I went to near by Cambridge, England the other day. Needed to pick up a few things, but wanted as well to take some photos of this fantastic historic city. Every where you look you can find design inspiration. By the way, the colleges of Cambridge are celebrating their 800 year anniversary this year. In front of one of the colleges, I think it was Corpus Christi, there was this wonderful pile up of bicycles. Some looked as if they had just been parked, others as if they had been abandoned. There are bicycles everywhere in Cambridge as it is a great way of getting around. But this heap of bicycles looked just wonderful in the sun. Muted, mat and bright colours intermingled. Beautiful lines and curves. I felt a quilt coming on! I did feel a bit out of place as a group of tourists were taking pictures of the beautiful ornate entrance to the college and there I was taking pictures of a heap of bicycles. Ah well, I'm sure we all were very pleased with our shots.

Traditional Craft    Monday, March 23, 2009

I've signed up for a weeks summer school today and I'm so excited, because I know what to expect. Quite physical work, lots of noise, dirty, possible a sore thumb... I've signed up for an upholstery class :-) I did an upholstery class last year, and loved it, but had to stop going, when I was invited to join the free machine embroidery textile group, Advanced Textile Workshop, ATW, that meets on the same weekday. For some years I have been doing basic furniture restoration and painting. I love going to flea markets, car boot sales and auctions. Especially at auctions one can often come across a wonderful furniture frame in need of upholstery. At our local flea markets one can pick up lovely antiques that needs a bit of TLC at good prices. Since upholstery is a craft and a skill that I hadn't touched base with, I decided to sign up for a course when we moved back to England. And it was great. I love learning a new skill. It is a fantastic process to strip a piece back removing the old upholstery, do the repair work if needed, treat/paint the the wood and see it come to life again. Then build the chair up layer by layer, horse hair and all. Tremendously satisfying. There is so much to learn and I have only touched the surface, so I decided to do the summer school i July. I cannot wait!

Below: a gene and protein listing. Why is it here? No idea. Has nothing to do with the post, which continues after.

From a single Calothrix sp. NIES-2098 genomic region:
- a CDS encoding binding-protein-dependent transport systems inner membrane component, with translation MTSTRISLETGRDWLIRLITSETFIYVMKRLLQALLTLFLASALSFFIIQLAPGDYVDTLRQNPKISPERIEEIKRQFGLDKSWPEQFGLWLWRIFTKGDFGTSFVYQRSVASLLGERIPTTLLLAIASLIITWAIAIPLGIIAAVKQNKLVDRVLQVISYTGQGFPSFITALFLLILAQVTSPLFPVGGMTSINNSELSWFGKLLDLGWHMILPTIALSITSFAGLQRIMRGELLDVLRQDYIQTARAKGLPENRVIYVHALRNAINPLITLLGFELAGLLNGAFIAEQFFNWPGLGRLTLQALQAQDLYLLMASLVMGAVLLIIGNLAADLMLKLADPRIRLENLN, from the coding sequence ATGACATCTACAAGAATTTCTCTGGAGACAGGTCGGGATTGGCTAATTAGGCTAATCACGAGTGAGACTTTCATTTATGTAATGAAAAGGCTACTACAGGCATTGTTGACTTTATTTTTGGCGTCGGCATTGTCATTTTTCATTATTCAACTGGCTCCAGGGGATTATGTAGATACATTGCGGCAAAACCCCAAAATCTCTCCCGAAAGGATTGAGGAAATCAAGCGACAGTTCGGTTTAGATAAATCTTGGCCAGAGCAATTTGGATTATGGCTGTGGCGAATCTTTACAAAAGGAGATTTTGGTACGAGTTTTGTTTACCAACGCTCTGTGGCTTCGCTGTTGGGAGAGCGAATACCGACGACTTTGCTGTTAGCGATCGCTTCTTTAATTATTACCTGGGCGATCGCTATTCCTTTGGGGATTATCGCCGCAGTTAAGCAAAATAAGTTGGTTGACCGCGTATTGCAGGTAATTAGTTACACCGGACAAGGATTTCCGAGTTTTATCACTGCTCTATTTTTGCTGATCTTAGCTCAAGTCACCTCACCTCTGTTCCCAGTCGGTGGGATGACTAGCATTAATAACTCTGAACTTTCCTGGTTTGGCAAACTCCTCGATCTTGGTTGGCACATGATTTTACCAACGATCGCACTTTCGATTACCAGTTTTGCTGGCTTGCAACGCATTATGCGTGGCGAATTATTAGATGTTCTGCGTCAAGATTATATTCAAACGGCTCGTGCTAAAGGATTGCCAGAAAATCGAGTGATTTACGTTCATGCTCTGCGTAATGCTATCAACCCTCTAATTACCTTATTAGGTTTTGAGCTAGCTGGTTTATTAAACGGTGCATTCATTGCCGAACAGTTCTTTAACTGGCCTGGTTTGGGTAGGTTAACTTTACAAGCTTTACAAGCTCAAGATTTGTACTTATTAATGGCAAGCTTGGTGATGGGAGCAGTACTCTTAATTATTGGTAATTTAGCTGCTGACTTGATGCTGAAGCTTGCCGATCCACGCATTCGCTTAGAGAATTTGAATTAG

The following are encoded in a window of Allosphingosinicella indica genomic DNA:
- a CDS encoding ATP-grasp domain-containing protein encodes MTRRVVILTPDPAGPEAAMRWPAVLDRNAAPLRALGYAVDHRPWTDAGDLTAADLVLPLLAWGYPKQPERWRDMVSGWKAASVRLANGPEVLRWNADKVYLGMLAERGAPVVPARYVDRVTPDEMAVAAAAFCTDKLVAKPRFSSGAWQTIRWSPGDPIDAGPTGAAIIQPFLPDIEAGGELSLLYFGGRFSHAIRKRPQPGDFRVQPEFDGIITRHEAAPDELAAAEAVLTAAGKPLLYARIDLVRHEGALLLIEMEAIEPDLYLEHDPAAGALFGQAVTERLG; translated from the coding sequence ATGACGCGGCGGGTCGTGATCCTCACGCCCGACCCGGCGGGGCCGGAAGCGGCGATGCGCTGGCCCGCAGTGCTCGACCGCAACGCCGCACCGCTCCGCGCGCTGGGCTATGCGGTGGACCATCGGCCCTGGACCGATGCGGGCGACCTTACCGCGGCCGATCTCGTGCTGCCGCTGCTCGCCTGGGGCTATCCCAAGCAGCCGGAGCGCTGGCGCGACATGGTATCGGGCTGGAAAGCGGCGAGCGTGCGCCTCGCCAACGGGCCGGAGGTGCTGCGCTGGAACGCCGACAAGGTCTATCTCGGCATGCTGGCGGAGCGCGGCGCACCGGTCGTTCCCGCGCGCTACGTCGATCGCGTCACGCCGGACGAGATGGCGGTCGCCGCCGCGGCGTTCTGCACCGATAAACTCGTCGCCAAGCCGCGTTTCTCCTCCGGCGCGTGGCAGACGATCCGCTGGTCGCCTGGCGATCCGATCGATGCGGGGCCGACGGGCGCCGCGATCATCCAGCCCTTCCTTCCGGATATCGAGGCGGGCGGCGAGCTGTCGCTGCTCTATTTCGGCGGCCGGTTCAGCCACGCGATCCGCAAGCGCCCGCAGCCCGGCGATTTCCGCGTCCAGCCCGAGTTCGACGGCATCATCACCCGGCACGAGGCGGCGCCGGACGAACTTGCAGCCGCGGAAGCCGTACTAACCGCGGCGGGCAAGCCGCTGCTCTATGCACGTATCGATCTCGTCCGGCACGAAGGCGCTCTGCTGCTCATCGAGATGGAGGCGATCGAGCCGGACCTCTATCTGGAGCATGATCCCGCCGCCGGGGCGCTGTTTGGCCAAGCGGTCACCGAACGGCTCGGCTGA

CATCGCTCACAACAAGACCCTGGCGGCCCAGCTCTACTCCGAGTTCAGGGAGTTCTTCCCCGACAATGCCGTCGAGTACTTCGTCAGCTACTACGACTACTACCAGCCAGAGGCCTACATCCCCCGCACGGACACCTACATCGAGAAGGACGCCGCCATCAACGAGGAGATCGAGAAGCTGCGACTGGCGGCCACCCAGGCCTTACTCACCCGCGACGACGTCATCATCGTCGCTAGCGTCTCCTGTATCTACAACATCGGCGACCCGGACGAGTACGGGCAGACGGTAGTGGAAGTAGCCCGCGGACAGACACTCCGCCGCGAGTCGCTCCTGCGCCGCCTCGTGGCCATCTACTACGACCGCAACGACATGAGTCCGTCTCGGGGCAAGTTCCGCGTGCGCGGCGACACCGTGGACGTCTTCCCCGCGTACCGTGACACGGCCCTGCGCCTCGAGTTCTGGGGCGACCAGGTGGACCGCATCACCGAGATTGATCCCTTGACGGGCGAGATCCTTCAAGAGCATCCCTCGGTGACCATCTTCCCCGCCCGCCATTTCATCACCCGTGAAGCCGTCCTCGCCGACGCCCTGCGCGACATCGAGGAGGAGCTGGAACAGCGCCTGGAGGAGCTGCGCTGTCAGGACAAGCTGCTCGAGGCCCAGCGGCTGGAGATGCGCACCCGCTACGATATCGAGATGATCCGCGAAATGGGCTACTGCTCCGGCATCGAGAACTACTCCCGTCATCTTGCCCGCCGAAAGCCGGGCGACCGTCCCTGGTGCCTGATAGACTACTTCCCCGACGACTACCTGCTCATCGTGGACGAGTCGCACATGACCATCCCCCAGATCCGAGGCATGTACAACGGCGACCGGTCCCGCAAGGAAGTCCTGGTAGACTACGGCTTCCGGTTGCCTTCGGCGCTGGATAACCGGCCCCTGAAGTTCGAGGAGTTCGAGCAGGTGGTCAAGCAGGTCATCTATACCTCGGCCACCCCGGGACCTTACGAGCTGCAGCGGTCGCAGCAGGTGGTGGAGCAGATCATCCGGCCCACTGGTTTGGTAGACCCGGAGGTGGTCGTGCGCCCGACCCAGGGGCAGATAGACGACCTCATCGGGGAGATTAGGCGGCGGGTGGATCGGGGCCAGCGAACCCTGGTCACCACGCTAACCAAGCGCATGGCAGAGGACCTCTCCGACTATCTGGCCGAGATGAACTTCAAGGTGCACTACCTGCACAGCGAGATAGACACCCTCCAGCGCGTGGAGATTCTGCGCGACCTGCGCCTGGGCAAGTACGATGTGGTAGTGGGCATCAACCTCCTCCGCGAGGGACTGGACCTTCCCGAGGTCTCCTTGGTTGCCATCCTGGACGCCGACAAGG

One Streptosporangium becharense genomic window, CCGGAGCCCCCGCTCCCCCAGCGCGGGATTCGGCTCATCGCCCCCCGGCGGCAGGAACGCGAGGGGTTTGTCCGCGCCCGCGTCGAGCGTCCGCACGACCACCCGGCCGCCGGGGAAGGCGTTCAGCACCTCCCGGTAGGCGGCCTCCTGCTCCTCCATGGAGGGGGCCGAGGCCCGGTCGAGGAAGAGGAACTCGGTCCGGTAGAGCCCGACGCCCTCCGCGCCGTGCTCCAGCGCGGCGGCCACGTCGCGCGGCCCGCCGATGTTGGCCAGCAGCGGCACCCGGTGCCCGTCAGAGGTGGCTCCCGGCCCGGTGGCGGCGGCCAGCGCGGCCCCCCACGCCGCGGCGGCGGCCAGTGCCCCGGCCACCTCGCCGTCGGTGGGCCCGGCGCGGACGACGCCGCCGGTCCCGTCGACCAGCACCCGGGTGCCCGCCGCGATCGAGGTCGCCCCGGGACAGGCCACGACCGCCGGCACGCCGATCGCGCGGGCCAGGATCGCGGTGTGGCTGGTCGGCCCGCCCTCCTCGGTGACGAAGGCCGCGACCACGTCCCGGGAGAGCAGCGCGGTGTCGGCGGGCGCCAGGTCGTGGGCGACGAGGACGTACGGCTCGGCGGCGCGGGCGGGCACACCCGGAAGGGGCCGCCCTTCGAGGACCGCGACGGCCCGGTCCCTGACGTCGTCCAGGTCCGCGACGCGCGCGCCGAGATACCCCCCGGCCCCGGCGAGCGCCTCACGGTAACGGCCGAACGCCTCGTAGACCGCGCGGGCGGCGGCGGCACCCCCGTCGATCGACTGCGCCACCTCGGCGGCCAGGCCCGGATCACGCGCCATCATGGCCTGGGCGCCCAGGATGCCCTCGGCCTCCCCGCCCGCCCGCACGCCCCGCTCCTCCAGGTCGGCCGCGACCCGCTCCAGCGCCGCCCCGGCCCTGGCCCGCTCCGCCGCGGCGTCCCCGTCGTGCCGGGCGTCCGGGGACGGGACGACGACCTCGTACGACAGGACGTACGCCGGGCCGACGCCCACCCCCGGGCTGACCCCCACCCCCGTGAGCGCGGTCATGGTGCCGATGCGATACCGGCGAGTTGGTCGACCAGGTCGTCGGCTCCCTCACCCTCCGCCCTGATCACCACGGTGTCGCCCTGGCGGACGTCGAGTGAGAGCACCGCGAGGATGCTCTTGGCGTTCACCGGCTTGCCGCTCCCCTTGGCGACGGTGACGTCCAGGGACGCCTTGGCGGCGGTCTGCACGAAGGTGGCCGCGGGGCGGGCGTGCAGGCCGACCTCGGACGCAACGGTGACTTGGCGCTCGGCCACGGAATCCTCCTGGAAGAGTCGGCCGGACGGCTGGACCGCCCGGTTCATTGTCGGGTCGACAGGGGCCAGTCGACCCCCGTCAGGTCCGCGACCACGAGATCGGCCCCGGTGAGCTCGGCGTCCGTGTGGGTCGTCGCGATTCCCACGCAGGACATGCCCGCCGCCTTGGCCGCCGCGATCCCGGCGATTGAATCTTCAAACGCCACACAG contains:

To See A Quilt Grow    Sunday, March 22, 2009

I have been quilting making traditional quilts for about +20 years. The last +10years I have made art quilts and I have experimented high and low with lots and lots of techniques. I'm often combining fabric, papers, found objects... what ever fits, the project. This type of work is obviously not meant to be washed, nor handled in a way, one would a quilt made as a throw, lap quilt or bed spread.

I still make traditional quilts and I'm nearly always working on one along side all my other projects. I love the process of figuring out a pattern, cutting up the fabric and then sewing it all together again. To see a quilt grow is a lovely process. I usually like the more straight forward quilt patterns. When stitching it all together on the machine, it is blissfully mindless. Quite meditative in its own way. The tactile feeling of the fabric is lovely. Seeing the quilt top change expression when being quilted always amazes me. It is as if the quilt top starts to find its own identity. I love hand quilting, but now mainly do free motion machine quilting. From a time perspective it is not realistic for me to hand quilt large quilt and I would end up with too many of UFO's (unfinished objects).

Featured on    Friday, March 20, 2009

I'm featured on . If you click the link listed in "I'm featured" in the right hand column, then you can go straight to the site, if you want to have a look.